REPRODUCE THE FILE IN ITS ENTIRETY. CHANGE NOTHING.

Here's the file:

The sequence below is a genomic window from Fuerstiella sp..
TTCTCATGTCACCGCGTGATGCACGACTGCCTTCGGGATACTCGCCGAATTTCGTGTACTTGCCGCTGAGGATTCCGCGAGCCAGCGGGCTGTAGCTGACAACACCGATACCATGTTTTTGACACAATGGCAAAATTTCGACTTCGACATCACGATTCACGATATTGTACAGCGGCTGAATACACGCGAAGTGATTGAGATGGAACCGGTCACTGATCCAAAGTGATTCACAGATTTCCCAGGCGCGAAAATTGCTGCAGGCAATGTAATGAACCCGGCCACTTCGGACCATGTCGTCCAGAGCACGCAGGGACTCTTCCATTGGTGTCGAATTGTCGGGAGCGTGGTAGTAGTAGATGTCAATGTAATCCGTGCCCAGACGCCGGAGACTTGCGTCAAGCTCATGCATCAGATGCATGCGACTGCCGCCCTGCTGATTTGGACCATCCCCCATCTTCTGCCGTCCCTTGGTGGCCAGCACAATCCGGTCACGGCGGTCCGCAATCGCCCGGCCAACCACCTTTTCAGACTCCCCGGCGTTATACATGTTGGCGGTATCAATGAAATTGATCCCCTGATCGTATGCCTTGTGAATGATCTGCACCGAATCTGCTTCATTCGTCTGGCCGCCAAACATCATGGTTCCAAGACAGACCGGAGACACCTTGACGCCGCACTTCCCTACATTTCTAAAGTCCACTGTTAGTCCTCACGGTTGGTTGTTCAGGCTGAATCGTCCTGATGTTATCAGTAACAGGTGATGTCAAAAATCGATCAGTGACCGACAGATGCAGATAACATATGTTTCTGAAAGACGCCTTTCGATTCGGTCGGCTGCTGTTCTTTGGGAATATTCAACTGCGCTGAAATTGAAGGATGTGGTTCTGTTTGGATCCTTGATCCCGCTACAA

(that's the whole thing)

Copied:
The sequence below is a genomic window from Fuerstiella sp..
TTCTCATGTCACCGCGTGATGCACGACTGCCTTCGGGATACTCGCCGAATTTCGTGTACTTGCCGCTGAGGATTCCGCGAGCCAGCGGGCTGTAGCTGACAACACCGATACCATGTTTTTGACACAATGGCAAAATTTCGACTTCGACATCACGATTCACGATATTGTACAGCGGCTGAATACACGCGAAGTGATTGAGATGGAACCGGTCACTGATCCAAAGTGATTCACAGATTTCCCAGGCGCGAAAATTGCTGCAGGCAATGTAATGAACCCGGCCACTTCGGACCATGTCGTCCAGAGCACGCAGGGACTCTTCCATTGGTGTCGAATTGTCGGGAGCGTGGTAGTAGTAGATGTCAATGTAATCCGTGCCCAGACGCCGGAGACTTGCGTCAAGCTCATGCATCAGATGCATGCGACTGCCGCCCTGCTGATTTGGACCATCCCCCATCTTCTGCCGTCCCTTGGTGGCCAGCACAATCCGGTCACGGCGGTCCGCAATCGCCCGGCCAACCACCTTTTCAGACTCCCCGGCGTTATACATGTTGGCGGTATCAATGAAATTGATCCCCTGATCGTATGCCTTGTGAATGATCTGCACCGAATCTGCTTCATTCGTCTGGCCGCCAAACATCATGGTTCCAAGACAGACCGGAGACACCTTGACGCCGCACTTCCCTACATTTCTAAAGTCCACTGTTAGTCCTCACGGTTGGTTGTTCAGGCTGAATCGTCCTGATGTTATCAGTAACAGGTGATGTCAAAAATCGATCAGTGACCGACAGATGCAGATAACATATGTTTCTGAAAGACGCCTTTCGATTCGGTCGGCTGCTGTTCTTTGGGAATATTCAACTGCGCTGAAATTGAAGGATGTGGTTCTGTTTGGATCCTTGATCCCGCTACAA